When Lipchitz emerged from his audience with the Rebbe, he would not repeat what had transpired. "This may not be touched," he whispered.
An Integral Part of Life
"A few days later [the Rebbe] sent a man with tefillin," said Lipchitz.
Putting on the ritual phylacteries, known as tefillin, worn on the head and arm, was something that he practiced until the age of eighteen when he left to Paris. At the Rebbe's request, he again began wearing them at the age of sixty-seven.
"Since then, I daven [pray] every morning," he said, "It is of great help to me. He really did something for me by advising me to do that, because I cannot take a step during the day if I do not daven."
On why he felt it so important for him to pray and put on tefillin he said, "It puts me together with all my people. I am with them. And I am near to my L-rd, to the Almighty. I speak with Him. I cannot make any individual prayers, but I speak to Him. He gives me strength for the day. I could not move otherwise."
When asked why the Rebbe chose the mitzvah of tefillin and not any other: "I can't speak for him," Lipchitz responded. "I know that it did something very important for me. I could not live any more without it."
The Sculptor Dressed Youthfully
Lipchitz with his wife Yulla and daughter Lolya
"I followed the Rebbe's instructions," says Lipchitz about the Rebbe's request for him to divorce and marry according to Jewish law, "I found my first wife in Paris and after much effort I arranged a religious divorce."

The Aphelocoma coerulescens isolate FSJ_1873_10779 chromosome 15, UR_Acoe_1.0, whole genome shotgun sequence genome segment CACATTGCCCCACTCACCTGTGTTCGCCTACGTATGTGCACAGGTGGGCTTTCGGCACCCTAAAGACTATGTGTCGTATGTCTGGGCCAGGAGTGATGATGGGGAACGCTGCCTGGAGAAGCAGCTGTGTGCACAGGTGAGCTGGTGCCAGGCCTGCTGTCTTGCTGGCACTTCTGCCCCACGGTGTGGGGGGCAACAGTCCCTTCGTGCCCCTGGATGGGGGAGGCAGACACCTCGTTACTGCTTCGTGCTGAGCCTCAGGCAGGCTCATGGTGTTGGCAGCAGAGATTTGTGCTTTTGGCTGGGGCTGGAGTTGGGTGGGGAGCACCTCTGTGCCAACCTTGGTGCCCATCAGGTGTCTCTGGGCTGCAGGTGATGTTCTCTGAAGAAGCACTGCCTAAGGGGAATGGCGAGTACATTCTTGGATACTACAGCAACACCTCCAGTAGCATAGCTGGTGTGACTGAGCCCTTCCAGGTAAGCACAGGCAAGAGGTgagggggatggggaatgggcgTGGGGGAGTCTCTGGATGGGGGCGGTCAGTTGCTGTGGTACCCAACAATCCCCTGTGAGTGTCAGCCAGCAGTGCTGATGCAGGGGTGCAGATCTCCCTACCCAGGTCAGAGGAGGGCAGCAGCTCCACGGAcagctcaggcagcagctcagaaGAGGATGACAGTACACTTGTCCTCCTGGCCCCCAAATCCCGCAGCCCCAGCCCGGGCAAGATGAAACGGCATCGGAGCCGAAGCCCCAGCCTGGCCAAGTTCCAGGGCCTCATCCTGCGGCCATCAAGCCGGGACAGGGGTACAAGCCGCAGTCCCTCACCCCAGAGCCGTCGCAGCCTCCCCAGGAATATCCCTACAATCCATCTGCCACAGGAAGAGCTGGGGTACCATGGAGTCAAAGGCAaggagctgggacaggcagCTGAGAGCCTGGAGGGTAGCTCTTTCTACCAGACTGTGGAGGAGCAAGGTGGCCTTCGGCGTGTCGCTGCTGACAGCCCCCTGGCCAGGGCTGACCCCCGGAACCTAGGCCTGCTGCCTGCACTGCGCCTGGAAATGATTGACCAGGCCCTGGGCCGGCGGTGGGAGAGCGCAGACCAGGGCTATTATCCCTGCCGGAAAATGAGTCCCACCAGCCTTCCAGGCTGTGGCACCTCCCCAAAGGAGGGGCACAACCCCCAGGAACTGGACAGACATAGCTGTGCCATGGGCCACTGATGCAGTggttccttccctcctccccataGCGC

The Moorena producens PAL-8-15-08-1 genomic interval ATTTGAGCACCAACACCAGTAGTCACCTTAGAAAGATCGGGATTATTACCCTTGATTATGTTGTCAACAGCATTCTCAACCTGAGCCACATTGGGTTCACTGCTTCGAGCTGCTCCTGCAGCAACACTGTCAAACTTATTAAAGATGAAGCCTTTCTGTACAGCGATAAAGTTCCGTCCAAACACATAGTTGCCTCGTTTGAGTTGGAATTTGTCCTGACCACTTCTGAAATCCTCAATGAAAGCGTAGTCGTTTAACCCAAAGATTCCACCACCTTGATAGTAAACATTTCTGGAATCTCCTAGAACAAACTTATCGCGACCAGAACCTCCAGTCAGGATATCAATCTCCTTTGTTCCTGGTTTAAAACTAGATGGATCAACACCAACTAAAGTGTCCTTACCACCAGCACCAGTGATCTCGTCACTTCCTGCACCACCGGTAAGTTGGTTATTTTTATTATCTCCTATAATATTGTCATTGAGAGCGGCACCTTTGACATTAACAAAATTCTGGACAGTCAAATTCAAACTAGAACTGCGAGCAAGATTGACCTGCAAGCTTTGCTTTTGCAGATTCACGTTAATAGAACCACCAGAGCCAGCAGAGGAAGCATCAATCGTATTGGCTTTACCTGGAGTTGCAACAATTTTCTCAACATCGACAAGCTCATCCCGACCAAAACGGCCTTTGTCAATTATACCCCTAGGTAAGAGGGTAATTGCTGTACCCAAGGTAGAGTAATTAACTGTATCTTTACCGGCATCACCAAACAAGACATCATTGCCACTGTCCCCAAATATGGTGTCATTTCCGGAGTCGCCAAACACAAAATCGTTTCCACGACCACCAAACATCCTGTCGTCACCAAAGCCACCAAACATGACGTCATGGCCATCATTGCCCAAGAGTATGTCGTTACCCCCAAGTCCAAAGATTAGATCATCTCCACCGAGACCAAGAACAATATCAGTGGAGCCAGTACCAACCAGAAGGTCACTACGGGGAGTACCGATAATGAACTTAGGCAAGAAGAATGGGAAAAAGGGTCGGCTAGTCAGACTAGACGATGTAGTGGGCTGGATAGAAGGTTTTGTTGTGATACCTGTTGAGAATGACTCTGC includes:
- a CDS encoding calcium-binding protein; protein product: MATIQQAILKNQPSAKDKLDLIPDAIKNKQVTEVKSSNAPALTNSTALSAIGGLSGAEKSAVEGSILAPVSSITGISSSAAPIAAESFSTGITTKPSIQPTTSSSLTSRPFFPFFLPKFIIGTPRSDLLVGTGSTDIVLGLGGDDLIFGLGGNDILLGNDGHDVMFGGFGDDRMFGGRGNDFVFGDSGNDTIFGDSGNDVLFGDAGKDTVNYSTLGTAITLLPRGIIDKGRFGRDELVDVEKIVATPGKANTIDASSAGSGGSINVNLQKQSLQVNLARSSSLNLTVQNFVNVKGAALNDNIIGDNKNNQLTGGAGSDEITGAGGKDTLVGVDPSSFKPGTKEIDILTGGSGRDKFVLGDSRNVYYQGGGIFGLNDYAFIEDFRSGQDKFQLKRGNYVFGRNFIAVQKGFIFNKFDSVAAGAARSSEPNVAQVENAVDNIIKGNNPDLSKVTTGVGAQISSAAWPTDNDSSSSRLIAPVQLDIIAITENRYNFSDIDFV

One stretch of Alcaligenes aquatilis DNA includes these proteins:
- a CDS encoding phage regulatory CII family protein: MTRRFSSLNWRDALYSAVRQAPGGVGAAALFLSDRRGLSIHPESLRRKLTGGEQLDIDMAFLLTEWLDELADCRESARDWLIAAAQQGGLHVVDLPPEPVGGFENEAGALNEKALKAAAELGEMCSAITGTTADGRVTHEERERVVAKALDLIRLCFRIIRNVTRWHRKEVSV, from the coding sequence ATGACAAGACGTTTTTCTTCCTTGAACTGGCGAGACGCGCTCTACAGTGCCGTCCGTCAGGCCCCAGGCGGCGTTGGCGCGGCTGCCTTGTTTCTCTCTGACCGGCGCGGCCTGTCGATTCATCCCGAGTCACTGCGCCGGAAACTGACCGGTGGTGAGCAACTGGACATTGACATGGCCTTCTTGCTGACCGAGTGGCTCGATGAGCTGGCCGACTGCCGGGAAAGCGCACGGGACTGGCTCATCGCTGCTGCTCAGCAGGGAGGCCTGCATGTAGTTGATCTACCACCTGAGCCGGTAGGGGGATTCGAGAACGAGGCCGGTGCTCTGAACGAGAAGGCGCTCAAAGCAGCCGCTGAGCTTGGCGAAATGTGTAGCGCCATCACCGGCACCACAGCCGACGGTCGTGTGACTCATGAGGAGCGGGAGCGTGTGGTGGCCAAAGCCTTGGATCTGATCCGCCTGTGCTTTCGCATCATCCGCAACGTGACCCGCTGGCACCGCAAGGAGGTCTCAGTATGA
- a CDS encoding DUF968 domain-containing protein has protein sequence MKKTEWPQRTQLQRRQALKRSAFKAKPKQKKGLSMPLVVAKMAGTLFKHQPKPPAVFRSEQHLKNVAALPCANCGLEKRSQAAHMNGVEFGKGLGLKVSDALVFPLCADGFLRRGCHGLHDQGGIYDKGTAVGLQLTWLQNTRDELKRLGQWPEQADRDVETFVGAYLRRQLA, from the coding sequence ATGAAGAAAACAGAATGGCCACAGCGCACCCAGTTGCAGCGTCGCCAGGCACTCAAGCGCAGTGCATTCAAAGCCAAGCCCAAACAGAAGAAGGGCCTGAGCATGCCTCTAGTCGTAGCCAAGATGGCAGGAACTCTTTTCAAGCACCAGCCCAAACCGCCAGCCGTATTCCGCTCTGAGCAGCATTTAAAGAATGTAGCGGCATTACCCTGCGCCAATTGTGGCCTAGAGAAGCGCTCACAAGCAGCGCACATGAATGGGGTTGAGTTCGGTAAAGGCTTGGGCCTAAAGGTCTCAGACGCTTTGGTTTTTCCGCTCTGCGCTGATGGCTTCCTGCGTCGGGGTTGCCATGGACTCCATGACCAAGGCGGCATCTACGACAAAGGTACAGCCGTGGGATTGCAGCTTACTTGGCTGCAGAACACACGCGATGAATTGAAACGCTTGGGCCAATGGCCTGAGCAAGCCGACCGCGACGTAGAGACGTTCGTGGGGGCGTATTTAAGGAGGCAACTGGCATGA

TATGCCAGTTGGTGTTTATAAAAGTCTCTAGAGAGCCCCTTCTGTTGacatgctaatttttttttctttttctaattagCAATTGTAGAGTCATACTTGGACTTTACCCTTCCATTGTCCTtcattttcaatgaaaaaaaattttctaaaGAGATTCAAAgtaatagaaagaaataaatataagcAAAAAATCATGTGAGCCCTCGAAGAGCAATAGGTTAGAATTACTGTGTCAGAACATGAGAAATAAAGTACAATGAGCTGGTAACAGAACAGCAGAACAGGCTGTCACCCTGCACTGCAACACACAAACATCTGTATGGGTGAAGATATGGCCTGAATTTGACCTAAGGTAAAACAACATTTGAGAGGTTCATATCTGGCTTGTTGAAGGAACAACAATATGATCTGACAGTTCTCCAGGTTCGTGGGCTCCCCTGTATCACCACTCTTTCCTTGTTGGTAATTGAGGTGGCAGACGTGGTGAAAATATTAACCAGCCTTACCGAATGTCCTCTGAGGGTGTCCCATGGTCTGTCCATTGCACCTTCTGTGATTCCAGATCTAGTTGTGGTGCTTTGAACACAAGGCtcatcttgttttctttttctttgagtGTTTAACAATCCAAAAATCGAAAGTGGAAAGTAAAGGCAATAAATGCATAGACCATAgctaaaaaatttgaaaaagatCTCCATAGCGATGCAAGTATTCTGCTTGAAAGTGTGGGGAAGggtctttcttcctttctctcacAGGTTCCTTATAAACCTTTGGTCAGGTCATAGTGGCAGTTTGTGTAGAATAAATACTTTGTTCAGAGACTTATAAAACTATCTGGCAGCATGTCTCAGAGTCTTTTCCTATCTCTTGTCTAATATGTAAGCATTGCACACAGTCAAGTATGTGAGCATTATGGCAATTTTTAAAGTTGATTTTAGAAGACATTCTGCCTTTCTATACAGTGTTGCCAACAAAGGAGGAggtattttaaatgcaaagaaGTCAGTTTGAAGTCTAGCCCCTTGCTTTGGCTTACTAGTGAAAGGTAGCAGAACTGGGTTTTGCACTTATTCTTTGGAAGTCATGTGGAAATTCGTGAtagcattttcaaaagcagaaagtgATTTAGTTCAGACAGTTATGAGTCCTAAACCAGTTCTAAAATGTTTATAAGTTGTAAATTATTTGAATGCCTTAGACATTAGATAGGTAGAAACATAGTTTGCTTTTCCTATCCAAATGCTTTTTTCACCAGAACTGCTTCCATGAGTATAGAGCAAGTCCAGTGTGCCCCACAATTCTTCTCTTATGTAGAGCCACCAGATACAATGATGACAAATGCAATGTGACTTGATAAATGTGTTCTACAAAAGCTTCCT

This is the way their wedding is described as the closing scene of his 1962 biography:
They came into the room; Yulla in pale gold with a small head-veil, he in the garments of his youth. In this voyage into time he had traversed the perfect circle, returning to the honeycomb of ancient ritual to seek his liberation.
They had gone over the river to the area of the city where nothing had stilled the springs of faith so that it poured into the daily lives of these people who sat at the feet of their sage who had purified his heart and tongue and limbs and upon whom the spirit of prophecy had descended. Men in curled earlocks and skullcaps or brimmed hats, beards, and frock coats. The accents of the shtetl.
A handsome old man with a long beard and sweet, naive eyes came to greet them. "We have a minyan," he said pointing to the ten men, "and there are the refreshments." Over a goblet of wine from which they both sipped, the rabbi pronounced the betrothal benedictions.
She was led around him seven times and her golden veil was lifted. The goblet from which they had sipped was placed on the ground and broken. "Mazel tov!" they shouted. He had ever known this: one must be consumed by everything around one.
Sculpture was the sun that can be reached by the hand. Yet sculpture did not begin to live until it received light and man did not begin to live until he received light. He would surrender himself now to the light illuminating the mysterious and the manifest. He had believed himself to be looking backward and now he saw that he had been searching for the future. Beginnings...